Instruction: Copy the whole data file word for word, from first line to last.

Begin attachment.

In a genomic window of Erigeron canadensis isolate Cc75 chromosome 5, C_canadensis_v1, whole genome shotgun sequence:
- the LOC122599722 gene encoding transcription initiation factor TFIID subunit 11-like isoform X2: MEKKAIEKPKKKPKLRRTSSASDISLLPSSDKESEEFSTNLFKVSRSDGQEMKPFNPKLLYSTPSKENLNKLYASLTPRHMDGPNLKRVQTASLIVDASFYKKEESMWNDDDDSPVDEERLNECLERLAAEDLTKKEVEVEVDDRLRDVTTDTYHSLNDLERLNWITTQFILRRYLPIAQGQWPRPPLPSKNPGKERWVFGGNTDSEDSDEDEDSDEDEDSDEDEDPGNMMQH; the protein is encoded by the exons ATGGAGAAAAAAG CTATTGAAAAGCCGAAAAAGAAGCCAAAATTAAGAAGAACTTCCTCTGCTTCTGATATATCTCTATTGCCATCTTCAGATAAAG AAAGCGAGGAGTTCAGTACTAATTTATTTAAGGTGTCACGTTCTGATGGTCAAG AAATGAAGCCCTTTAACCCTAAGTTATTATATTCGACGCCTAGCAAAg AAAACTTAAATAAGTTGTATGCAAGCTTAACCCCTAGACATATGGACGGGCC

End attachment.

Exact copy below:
In a genomic window of Erigeron canadensis isolate Cc75 chromosome 5, C_canadensis_v1, whole genome shotgun sequence:
- the LOC122599722 gene encoding transcription initiation factor TFIID subunit 11-like isoform X2: MEKKAIEKPKKKPKLRRTSSASDISLLPSSDKESEEFSTNLFKVSRSDGQEMKPFNPKLLYSTPSKENLNKLYASLTPRHMDGPNLKRVQTASLIVDASFYKKEESMWNDDDDSPVDEERLNECLERLAAEDLTKKEVEVEVDDRLRDVTTDTYHSLNDLERLNWITTQFILRRYLPIAQGQWPRPPLPSKNPGKERWVFGGNTDSEDSDEDEDSDEDEDSDEDEDPGNMMQH; the protein is encoded by the exons ATGGAGAAAAAAG CTATTGAAAAGCCGAAAAAGAAGCCAAAATTAAGAAGAACTTCCTCTGCTTCTGATATATCTCTATTGCCATCTTCAGATAAAG AAAGCGAGGAGTTCAGTACTAATTTATTTAAGGTGTCACGTTCTGATGGTCAAG AAATGAAGCCCTTTAACCCTAAGTTATTATATTCGACGCCTAGCAAAg AAAACTTAAATAAGTTGTATGCAAGCTTAACCCCTAGACATATGGACGGGCC